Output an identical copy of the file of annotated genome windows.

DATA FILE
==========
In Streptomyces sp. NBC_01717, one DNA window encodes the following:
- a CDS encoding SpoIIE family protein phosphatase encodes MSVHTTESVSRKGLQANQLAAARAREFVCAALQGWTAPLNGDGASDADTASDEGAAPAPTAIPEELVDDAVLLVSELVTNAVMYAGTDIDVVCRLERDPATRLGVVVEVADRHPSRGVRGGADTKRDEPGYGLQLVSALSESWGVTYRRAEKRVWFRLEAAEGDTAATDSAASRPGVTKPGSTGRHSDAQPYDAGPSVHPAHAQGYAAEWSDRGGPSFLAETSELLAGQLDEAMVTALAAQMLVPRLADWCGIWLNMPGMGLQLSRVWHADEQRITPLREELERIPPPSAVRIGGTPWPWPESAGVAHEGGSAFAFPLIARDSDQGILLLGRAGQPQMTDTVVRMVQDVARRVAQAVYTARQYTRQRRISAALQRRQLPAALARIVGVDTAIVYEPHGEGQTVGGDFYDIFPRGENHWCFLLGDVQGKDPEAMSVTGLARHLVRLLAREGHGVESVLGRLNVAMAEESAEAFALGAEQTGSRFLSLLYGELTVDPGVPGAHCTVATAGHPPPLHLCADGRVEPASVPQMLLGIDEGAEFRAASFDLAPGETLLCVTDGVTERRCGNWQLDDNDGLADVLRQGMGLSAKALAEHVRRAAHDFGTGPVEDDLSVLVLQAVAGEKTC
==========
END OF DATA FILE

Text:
In Streptomyces sp. NBC_01717, one DNA window encodes the following:
- a CDS encoding SpoIIE family protein phosphatase encodes MSVHTTESVSRKGLQANQLAAARAREFVCAALQGWTAPLNGDGASDADTASDEGAAPAPTAIPEELVDDAVLLVSELVTNAVMYAGTDIDVVCRLERDPATRLGVVVEVADRHPSRGVRGGADTKRDEPGYGLQLVSALSESWGVTYRRAEKRVWFRLEAAEGDTAATDSAASRPGVTKPGSTGRHSDAQPYDAGPSVHPAHAQGYAAEWSDRGGPSFLAETSELLAGQLDEAMVTALAAQMLVPRLADWCGIWLNMPGMGLQLSRVWHADEQRITPLREELERIPPPSAVRIGGTPWPWPESAGVAHEGGSAFAFPLIARDSDQGILLLGRAGQPQMTDTVVRMVQDVARRVAQAVYTARQYTRQRRISAALQRRQLPAALARIVGVDTAIVYEPHGEGQTVGGDFYDIFPRGENHWCFLLGDVQGKDPEAMSVTGLARHLVRLLAREGHGVESVLGRLNVAMAEESAEAFALGAEQTGSRFLSLLYGELTVDPGVPGAHCTVATAGHPPPLHLCADGRVEPASVPQMLLGIDEGAEFRAASFDLAPGETLLCVTDGVTERRCGNWQLDDNDGLADVLRQGMGLSAKALAEHVRRAAHDFGTGPVEDDLSVLVLQAVAGEKTC